“It’s nice to be playing well over here, and I feel like out of all of the formats, I’ve got a really good record in T20. I know this is slightly different with the 100-ball format, but I’d obviously really like to be part of that World Cup team and there has been a little bit of communication behind the scenes back home.
“The hardest thing for a fast bowler is stringing a whole period of cricket together. It’s all been short-format for me, so it’s not as taxing as longer forms, but it’s been nice to be able to play consistently and gain a bit of trust in the body and get a bit of rhythm in my bowling. When you’re coming in and out, you’re not quite getting that rhythm, so it’s been nice to keep that going.”
Milne’s preparation for the Hundred was not ideal. He was due to play six games for Kent in the group stages of the Vitality Blast but one was washed out and he was forced to self-isolate for 10 days during the final two as a close contact of a team-mate who had contracted Covid-19.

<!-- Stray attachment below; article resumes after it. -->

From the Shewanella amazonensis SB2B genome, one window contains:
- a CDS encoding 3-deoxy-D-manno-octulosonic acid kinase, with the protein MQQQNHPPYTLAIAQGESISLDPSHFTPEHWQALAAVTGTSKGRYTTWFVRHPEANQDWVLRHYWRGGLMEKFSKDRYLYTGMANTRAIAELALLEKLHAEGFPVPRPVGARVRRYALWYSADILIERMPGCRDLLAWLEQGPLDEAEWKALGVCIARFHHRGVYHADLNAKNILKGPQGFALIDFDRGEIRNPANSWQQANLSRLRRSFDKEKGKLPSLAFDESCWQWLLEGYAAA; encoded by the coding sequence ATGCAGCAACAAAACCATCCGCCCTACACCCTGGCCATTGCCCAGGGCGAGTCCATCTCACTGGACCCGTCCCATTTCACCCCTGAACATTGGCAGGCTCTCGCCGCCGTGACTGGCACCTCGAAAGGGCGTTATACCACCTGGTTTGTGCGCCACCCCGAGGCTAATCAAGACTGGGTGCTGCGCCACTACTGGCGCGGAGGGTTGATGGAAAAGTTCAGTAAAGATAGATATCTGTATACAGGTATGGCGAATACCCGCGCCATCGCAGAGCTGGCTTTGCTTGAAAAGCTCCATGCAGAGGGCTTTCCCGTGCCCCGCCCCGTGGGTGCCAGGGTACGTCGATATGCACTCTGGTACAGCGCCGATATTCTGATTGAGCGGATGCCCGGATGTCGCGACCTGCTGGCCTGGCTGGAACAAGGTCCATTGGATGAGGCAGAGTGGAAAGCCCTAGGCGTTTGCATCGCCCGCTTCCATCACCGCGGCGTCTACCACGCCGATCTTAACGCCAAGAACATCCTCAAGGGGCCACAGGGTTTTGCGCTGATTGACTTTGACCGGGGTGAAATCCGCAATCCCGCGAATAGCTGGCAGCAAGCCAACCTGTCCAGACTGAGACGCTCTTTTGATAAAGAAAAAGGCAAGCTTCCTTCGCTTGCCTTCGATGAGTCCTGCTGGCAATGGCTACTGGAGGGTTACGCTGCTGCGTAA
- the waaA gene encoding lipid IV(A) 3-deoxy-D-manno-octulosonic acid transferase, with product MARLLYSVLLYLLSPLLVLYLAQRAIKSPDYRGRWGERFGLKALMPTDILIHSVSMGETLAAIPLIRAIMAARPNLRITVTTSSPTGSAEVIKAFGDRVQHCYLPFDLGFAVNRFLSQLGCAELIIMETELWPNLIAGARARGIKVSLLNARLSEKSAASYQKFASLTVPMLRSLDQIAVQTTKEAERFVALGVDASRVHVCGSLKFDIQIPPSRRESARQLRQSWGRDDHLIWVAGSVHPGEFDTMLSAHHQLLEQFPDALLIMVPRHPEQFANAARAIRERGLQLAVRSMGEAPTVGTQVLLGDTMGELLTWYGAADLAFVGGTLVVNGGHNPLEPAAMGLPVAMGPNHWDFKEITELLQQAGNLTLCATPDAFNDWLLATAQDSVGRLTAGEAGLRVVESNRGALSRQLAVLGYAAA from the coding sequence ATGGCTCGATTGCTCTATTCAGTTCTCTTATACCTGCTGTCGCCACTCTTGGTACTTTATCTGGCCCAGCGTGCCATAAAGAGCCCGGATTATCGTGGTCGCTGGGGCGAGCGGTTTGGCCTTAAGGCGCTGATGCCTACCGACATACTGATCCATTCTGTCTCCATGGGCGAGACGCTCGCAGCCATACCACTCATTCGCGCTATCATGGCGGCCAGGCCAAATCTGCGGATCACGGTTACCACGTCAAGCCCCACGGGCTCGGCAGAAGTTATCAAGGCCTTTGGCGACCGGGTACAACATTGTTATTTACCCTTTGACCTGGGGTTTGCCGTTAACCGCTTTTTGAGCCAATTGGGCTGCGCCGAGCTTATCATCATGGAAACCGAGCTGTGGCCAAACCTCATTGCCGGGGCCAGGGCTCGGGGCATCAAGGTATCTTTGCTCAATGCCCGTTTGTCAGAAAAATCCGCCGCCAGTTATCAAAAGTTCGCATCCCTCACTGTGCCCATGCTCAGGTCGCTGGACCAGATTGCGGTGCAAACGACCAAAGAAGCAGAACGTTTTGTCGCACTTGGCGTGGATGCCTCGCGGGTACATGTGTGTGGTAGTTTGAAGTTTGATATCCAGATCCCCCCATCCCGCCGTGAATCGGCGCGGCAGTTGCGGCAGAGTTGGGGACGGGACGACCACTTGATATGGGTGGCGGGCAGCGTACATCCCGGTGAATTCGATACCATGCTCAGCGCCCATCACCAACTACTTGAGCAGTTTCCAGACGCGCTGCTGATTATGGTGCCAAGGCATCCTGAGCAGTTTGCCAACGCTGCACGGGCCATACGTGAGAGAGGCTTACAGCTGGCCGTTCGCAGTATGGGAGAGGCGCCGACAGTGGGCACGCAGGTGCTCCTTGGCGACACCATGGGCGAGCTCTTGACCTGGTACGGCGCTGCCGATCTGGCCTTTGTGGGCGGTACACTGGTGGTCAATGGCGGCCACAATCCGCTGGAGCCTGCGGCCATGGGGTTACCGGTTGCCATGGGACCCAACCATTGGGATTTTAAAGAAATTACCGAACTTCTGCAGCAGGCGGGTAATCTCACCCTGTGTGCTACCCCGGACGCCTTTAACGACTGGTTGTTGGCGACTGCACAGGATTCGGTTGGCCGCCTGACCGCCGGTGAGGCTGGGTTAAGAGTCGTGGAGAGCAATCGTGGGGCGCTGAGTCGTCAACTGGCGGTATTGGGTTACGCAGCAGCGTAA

But he has still managed to hit the ground running over the last two weeks. He is the competition’s fourth-highest wicket-taker with seven in his first five appearances, and has the best economy rate (1.02 runs conceded per ball) out of any seamer. He has also hit speeds of 93mph/149kph – only Marchant de Lange has bowled a fast ball in the tournament – and produced one of its first viral moments with an outrageous caught-and-bowled to dismiss Ravi Bopara.
“Obviously part of my role is to bowl fast,” he said. “As long as I can perform, take wickets and keep that economy rate low, I’m happy. I wouldn’t say the pace is irrelevant because it’s part and parcel of my job, but I’m not steaming in trying to bowl 100mph (161kph) because I’d probably rip my ankle off.